Daniel Vosovic showed his Fall 2013 collection at The W Hotel in Union Square today. The collection began with a view of a modern day female aristocrat. Mr. Vosovic sees the bold women wearing his line craving a colorful, textured look with a hint of rebellion. He says the collection has manifested into a deceptively simple collection, both in execution and detail.
Inspired heavily by James Bond (the Sean Connery era), David Hart’s FW ’13 collection featured several nods to the flashy fictional spy including secret agent glasses, a classic tuxedo (with bowtie and cumburbund!) and music from the film Experiment in Terror (a murder/mystery from the ’60s).
A tribute to the men of yesteryear, the 20 complete looks made retro new again with plenty of well-tailored mohair and wool suits (pocket squares included), comfy separates like oversized turtlenecks and slim fitting wool trousers and patterns that any Mad Man would love (dare we say, plaid on plaid?).
Hart didn’t skimp on the accessories, either. In addition to the eye wear, some looks included Rod Keenan hats, Sermoneta gloves and leather accessories by Kika NY. All the models wore some version of the “Chase” leather oxford shoe by Walk-Over.
Known for his neckties, which have sold at luxury department stores, Hart started his eponymous label just six years ago after working for Ralph Lauren, Anna Sui and Tommy Hilfiger. For his first collection, Hart had to invest more than $30,000 of his own money on the clothing and Fashion Week production. “It’s a big expense, so my hope is that the show will generate interest in our brand and drive sales,” said Hart.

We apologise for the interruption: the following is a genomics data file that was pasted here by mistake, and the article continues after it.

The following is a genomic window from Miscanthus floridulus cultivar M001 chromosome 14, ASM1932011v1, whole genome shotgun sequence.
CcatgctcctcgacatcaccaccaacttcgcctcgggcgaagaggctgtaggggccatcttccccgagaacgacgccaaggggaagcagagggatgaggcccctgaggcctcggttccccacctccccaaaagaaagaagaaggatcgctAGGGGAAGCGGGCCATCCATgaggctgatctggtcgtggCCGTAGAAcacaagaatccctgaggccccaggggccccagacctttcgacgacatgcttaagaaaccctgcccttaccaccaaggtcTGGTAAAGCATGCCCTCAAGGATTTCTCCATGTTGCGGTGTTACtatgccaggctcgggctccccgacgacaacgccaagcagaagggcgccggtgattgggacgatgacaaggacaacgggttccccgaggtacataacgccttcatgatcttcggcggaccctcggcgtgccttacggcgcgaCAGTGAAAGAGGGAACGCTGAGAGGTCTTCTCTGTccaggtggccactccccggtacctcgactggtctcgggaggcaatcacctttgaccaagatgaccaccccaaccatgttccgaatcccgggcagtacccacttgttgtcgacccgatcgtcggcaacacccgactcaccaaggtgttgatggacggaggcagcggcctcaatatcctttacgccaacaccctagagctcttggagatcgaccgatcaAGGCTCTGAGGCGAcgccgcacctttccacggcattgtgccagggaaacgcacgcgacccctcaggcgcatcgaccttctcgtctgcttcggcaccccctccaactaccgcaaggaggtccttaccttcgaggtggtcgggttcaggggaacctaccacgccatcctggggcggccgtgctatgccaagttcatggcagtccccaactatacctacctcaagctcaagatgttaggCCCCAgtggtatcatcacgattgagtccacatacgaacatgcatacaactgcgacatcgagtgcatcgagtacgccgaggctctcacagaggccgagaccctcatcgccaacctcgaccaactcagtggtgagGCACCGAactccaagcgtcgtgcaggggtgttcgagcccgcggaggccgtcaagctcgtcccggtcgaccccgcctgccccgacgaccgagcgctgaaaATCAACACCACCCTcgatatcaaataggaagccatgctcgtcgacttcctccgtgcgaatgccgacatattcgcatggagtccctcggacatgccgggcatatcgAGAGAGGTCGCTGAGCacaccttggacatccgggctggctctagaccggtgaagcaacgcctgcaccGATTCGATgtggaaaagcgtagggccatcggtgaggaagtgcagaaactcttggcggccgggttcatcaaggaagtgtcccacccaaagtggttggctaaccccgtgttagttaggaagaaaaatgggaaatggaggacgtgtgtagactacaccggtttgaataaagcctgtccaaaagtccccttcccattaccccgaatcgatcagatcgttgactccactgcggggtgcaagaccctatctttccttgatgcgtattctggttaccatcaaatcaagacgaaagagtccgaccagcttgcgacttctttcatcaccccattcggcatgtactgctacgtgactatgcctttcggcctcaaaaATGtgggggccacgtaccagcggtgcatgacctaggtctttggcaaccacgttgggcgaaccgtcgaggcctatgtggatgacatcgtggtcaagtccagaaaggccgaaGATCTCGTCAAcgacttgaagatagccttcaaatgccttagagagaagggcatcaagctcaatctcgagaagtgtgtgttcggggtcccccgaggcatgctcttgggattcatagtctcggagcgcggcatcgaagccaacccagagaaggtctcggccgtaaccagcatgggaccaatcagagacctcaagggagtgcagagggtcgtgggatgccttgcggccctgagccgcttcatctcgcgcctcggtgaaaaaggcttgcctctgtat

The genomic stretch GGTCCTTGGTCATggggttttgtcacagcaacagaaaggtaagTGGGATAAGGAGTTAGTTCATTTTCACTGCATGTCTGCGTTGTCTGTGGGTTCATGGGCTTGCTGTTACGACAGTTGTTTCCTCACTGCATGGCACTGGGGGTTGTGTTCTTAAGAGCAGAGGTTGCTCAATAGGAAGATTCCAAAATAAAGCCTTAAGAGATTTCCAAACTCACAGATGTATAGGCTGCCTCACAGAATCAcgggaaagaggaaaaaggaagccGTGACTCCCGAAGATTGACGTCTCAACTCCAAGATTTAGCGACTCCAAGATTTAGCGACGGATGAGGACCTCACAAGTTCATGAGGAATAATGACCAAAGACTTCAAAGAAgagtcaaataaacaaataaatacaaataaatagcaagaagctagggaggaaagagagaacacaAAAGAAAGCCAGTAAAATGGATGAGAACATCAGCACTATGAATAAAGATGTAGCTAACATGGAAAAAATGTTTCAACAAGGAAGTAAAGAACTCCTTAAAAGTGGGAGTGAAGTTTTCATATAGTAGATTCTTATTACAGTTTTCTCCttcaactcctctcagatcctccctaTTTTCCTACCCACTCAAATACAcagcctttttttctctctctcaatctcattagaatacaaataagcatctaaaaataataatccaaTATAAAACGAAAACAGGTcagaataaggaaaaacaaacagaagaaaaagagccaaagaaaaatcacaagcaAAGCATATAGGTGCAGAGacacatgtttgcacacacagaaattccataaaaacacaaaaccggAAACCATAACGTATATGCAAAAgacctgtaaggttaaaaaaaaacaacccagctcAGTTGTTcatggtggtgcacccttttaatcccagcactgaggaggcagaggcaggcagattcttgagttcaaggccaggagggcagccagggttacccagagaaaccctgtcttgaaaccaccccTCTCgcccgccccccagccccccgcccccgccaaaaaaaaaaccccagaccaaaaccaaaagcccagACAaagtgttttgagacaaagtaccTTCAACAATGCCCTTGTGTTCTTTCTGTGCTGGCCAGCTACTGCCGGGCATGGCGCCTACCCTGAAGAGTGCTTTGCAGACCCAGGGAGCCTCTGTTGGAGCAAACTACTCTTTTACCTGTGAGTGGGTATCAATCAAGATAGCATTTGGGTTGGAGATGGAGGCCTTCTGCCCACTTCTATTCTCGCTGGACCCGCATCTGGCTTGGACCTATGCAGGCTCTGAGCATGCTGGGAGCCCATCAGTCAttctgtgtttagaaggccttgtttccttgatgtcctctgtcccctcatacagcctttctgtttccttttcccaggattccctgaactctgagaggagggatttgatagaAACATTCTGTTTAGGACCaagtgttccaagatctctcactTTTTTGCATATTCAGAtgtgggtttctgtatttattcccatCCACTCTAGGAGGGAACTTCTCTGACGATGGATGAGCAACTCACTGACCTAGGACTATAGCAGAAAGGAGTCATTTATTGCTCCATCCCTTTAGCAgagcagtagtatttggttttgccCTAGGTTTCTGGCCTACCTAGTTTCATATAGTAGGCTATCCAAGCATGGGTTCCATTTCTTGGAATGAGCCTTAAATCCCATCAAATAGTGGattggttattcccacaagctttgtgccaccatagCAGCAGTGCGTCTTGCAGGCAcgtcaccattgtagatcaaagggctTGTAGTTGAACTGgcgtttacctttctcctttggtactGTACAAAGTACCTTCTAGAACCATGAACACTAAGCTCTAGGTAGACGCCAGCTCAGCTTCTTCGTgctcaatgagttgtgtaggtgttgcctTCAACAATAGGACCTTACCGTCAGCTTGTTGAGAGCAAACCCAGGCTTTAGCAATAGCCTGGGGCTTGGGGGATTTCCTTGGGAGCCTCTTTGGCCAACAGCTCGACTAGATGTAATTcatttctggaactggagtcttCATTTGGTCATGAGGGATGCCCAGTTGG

See our full review and gallery after the break.
Gabriela Perezutti’s romantic flair was still in evidence with a beautiful black tiered lace maxiskirt and sequined slipdresses, but this season, the designer added rustic elements to her accessories, showing riding boots and Navajo patterns on hosiery with her more casual looks.
The strength of Tadashi Shoji’s glamorous collection was more sensual, less sizzle. Cocktail dresses and gowns with blouson tops, Watteau backs and dropped waists covered more than they bared and moved gracefully over the body. Looks both long and short were shown in bonded lace, paisley printed gazar and cut or washed velvets — some with beaded insets and leather belts — and were a testament to the designer’s terrific restraint.
Check out all of our images and our full review after the break.
Timo Weiland continued to explore the themes he touched on for pre-fall like streamlined suiting and jacquards and upped the ante adding trim like rich tapestries, leather and fur on coats and separates for a collection that was both special and wearable.
Right from the start, the Timo Weiland girl has been all sugar ‘n’ spice and everything nice. But now, apparently, she’s developed an attitude problem. That’s very good news though, as this collection benefited from its fresh sense of toughness. The first look established the change in tone: Today’s show opened with a shrugged-on, mannish coat with oversize shearling lapels that suggested that the girl wearing it would sooner kick you in the shins than be accused of being “twee.” Same goes for her friend in the quilted biker jacket, and the one in the hooded black leather bomber. Pretty much all the outerwear had that welcome hint of snarl.
Not all the looks were quite as bare-knuckle, but even when designers Timo Weiland and Alan Eckstein were working in a more refined vein, they tended to keep the looks sharp and un-girlish. To wit, a lean suit of navy windowpane check and the slouchy gray marl sweater worn with a foulard-print pencil skirt. Even a look as overtly femme as a khaki minidress with exaggerated godet pleats conveyed grown-up, can’t-be-fussed confidence. Not everything here worked as well; the wallpaper jacquards were a bit off, for example. But the weaknesses were made up for by the terrific show-closing look, a one-shoulder cocktail dress in navy satin that had some serious bite.
Speaking after the show, Weiland and Eckstein said that they had been inspired by English Tudor houses, and imagining hip East London girls heading to the country for the weekend. As they went on to acknowledge, though, those references were refracted, as they inevitably had to be, through their ur-New York sensibility. Somehow, all of that added up to a kind of ’90s-era X-Girl vibe—there was the same mix of grunge and polish. If the trousers had been boot-leg cut, the effect would have been complete.
Check out our full gallery after the break.